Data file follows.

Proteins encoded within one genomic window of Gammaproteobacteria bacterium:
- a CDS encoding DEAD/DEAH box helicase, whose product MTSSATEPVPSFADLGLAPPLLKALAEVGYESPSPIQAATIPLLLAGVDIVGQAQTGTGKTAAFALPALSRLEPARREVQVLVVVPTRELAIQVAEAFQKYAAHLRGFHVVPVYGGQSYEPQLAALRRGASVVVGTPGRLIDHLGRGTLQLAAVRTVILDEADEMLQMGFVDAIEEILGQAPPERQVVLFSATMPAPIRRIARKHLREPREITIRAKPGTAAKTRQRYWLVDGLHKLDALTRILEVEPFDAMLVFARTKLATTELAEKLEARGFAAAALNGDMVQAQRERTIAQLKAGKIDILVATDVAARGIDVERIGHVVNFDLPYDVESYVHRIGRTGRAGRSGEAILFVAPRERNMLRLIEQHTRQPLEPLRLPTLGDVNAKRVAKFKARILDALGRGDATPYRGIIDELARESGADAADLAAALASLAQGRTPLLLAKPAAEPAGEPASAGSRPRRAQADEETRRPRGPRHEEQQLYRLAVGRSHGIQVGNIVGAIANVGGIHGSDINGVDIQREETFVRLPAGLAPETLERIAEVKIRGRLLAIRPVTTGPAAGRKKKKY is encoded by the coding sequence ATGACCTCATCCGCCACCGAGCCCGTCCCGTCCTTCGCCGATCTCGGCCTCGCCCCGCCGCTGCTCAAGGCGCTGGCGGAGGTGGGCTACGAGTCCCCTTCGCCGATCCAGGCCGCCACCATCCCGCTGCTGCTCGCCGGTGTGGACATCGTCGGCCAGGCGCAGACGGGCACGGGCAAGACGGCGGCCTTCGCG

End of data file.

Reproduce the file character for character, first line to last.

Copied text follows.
Proteins encoded within one genomic window of Gammaproteobacteria bacterium:
- a CDS encoding DEAD/DEAH box helicase, whose product MTSSATEPVPSFADLGLAPPLLKALAEVGYESPSPIQAATIPLLLAGVDIVGQAQTGTGKTAAFALPALSRLEPARREVQVLVVVPTRELAIQVAEAFQKYAAHLRGFHVVPVYGGQSYEPQLAALRRGASVVVGTPGRLIDHLGRGTLQLAAVRTVILDEADEMLQMGFVDAIEEILGQAPPERQVVLFSATMPAPIRRIARKHLREPREITIRAKPGTAAKTRQRYWLVDGLHKLDALTRILEVEPFDAMLVFARTKLATTELAEKLEARGFAAAALNGDMVQAQRERTIAQLKAGKIDILVATDVAARGIDVERIGHVVNFDLPYDVESYVHRIGRTGRAGRSGEAILFVAPRERNMLRLIEQHTRQPLEPLRLPTLGDVNAKRVAKFKARILDALGRGDATPYRGIIDELARESGADAADLAAALASLAQGRTPLLLAKPAAEPAGEPASAGSRPRRAQADEETRRPRGPRHEEQQLYRLAVGRSHGIQVGNIVGAIANVGGIHGSDINGVDIQREETFVRLPAGLAPETLERIAEVKIRGRLLAIRPVTTGPAAGRKKKKY is encoded by the coding sequence ATGACCTCATCCGCCACCGAGCCCGTCCCGTCCTTCGCCGATCTCGGCCTCGCCCCGCCGCTGCTCAAGGCGCTGGCGGAGGTGGGCTACGAGTCCCCTTCGCCGATCCAGGCCGCCACCATCCCGCTGCTGCTCGCCGGTGTGGACATCGTCGGCCAGGCGCAGACGGGCACGGGCAAGACGGCGGCCTTCGCG